[1259] Developmental Differences in Megakaryocyte (MK) Size in Infants and Children.

Deborah A Fuchs, Sarah G McGinn, Carlos L Cantu, Robert R Klein, Martha C Sola-Visner, Lisa M Rimsza. University of Arizona College of Medicine, Tucson; Children's Hospital Boston and Harvard Medical School, MA

Background: Developmental differences in MK size and ploidy between neonatal (<1 month) and adult bone marrows have been previously described (M Sola-Visner et al Pediatr Res 2007). However, the age at which MKs transition from a neonatal to an adult phenotype is unknown. Small MKs are often described as “dysplastic” in the pathology literature. Thus, recognizing the normal features of MKs at different ages has implications for the diagnosis of MK disorders. We hypothesized that the shift from a neonatal to an adult MK phenotype would occur in the first 5 years of life.
Design: We searched the hospital records for patients aged 0 to 5 years who had undergone bone marrow biopsies for staging of solid tumors between 1991 and 2008, were free of disease, and had normal cellularity. All specimens meeting these criteria were immunohistochemically stained with anti-CD61 antibody. Each sample was evaluated by one of the investigators (SM or CC), who measured the largest diameter of each MK using the measurement tool (at 400X) of the Arcturus XT Laser Capture Microdissection System. Five cases were analyzed by 2 investigators, and inter-observer variability was examined using equivalence testing.
Results: This study identified 47 cases with clot sections and/or core biopsies from 28 patients, aged 0.5-53 months (14 neuroblastomas, 3 Wilms, 2 PNET, 2 sarcomas, 7 other). There were no significant differences in MK measurements between observers or between clot and core preparations. A scatterplot of MK size by age revealed a relatively normal distribution of sizes at the youngest ages, with a shift to multiple distinct peaks starting at 24 months, suggesting the appearance of MK subpopulations with different sizes. Logistic regression analysis also demonstrated a significant decrease in the percentage of intermediate-sized MKs over time, from 72% at 1 month to 54% at 53 months (p < 0.001). This was accompanied by a commensurate age-related increase in the proportions of both small and large MKs.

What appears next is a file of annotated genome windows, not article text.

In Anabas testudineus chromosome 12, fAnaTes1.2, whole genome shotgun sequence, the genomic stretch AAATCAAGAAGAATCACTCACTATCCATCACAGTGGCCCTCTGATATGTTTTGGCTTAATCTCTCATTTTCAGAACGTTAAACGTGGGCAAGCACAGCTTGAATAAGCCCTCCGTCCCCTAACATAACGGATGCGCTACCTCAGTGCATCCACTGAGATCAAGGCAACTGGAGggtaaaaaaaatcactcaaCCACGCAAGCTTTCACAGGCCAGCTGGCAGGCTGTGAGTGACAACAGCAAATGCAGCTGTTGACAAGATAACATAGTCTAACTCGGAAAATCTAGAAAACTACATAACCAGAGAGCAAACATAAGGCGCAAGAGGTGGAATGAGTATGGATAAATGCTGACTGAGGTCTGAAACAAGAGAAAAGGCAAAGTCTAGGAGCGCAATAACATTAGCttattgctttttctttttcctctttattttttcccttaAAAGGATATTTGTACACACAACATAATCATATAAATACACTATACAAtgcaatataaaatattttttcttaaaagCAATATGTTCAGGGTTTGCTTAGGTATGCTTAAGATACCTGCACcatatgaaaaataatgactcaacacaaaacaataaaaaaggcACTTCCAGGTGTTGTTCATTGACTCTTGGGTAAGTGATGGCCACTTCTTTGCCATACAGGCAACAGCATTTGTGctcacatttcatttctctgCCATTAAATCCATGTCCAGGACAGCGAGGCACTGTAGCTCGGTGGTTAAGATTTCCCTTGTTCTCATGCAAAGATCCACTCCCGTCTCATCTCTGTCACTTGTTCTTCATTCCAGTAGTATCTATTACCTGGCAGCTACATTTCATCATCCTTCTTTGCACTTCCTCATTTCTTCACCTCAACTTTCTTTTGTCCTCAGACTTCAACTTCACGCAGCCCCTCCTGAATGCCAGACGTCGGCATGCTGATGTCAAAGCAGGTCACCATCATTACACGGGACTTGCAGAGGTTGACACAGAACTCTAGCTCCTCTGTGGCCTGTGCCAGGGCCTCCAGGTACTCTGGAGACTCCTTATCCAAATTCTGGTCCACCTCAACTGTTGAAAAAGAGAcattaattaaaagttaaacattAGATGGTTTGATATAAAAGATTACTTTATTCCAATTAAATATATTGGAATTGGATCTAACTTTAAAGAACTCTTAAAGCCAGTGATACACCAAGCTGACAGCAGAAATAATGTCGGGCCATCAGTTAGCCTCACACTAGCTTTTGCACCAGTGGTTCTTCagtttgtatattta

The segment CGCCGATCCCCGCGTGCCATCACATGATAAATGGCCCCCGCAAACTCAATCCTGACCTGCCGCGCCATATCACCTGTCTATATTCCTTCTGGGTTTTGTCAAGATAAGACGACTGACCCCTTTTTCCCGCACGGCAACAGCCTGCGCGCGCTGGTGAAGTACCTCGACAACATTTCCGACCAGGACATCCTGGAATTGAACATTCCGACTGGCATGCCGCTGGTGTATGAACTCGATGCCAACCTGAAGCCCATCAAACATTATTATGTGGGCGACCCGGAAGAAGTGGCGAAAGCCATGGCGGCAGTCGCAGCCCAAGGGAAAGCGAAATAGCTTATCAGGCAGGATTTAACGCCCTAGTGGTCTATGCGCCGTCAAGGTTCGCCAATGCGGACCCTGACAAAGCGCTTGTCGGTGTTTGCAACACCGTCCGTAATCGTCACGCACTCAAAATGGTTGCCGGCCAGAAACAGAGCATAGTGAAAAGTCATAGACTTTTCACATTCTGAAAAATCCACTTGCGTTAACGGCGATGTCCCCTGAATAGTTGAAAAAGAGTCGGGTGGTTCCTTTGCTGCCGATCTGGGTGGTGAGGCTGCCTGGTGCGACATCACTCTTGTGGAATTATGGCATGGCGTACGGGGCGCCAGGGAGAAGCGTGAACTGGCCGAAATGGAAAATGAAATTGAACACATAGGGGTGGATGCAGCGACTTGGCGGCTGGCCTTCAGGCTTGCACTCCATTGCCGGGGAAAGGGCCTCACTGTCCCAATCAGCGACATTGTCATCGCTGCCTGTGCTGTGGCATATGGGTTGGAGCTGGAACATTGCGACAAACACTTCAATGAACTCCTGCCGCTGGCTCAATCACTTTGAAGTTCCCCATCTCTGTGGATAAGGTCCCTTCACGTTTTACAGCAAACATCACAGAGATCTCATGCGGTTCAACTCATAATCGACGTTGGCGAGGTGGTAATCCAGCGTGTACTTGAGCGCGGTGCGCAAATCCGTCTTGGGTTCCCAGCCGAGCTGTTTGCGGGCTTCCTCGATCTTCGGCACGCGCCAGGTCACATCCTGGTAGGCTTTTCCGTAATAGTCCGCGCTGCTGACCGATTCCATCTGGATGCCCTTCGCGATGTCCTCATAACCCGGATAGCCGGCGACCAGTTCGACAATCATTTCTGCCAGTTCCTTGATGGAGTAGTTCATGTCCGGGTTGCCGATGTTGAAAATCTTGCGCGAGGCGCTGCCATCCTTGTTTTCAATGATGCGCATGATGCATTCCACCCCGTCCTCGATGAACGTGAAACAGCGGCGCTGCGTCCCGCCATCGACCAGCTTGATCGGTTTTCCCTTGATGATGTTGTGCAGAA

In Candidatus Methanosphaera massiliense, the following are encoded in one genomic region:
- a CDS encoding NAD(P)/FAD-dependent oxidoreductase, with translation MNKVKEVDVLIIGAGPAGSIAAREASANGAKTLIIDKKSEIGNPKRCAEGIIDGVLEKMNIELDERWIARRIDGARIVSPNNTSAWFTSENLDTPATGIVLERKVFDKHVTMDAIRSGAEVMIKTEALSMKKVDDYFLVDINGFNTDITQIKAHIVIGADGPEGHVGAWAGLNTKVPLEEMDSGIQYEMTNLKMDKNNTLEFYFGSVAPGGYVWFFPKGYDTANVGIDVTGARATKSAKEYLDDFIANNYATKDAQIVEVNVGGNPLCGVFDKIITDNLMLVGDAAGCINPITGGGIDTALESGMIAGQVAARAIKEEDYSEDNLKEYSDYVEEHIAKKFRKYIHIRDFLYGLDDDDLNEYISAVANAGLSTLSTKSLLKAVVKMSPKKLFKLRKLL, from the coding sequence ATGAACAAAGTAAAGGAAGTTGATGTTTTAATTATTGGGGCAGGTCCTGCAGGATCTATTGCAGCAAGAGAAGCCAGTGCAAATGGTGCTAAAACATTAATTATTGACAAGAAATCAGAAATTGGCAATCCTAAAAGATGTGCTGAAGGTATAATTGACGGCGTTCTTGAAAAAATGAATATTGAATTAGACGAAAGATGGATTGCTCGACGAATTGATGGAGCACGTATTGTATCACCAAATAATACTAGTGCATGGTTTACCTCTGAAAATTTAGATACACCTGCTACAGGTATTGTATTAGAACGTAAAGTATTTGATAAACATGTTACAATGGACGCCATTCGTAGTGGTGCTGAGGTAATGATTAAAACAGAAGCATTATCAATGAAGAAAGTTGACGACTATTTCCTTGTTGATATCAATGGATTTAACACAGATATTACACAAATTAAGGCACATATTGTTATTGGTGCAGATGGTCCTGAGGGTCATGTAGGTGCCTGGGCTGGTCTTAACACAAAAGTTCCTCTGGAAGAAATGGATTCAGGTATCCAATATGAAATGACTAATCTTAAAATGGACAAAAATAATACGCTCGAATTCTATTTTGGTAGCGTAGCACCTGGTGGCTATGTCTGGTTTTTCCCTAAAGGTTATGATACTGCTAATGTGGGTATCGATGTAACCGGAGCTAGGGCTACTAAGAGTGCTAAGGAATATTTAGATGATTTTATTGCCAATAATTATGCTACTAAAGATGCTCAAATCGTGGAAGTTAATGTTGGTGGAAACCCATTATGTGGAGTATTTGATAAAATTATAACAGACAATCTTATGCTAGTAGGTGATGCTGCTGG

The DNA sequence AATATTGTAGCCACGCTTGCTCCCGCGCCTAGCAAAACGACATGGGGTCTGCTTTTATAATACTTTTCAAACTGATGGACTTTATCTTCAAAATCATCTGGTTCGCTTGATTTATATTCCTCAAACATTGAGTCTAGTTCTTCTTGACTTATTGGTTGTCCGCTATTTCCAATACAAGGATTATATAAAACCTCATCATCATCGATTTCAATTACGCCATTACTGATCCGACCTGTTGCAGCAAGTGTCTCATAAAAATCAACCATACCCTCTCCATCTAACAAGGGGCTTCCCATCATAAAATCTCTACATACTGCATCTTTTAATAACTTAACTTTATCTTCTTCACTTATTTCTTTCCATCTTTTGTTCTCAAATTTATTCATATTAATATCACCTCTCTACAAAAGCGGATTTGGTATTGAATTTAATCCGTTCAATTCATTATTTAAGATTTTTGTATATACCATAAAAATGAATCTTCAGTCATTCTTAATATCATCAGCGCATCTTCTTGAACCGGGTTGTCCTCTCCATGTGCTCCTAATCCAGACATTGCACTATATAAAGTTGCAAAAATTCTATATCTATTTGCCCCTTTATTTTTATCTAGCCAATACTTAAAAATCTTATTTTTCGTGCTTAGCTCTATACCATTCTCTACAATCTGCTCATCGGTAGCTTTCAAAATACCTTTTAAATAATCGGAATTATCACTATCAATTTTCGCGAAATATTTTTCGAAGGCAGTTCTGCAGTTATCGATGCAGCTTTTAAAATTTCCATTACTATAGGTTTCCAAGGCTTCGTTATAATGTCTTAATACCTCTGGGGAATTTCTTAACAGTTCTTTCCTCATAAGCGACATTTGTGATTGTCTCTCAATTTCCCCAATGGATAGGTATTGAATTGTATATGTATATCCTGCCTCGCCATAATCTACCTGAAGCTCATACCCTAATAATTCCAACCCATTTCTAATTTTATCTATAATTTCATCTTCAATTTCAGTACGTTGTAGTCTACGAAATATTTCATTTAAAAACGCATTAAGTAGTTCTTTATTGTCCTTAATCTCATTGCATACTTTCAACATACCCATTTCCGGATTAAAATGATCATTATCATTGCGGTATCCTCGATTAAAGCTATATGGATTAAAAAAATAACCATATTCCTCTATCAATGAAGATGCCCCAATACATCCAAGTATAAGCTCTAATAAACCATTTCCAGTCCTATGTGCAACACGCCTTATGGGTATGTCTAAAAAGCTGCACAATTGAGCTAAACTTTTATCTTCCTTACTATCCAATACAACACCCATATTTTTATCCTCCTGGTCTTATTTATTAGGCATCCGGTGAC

Conclusions: In the current study, we extended our previous observations of MK size in neonates to include young children. Our findings demonstrated that neonates have more uniform MK sizes, which diverge into separate clusters of larger and smaller MKs during childhood, starting at approximately 24 months of age. These observations have direct implications for the evaluation of bone marrow MKs in infants and children.
Category: Hematopathology

Tuesday, March 1, 2011 1:00 PM

Poster Session IV # 161, Tuesday Afternoon


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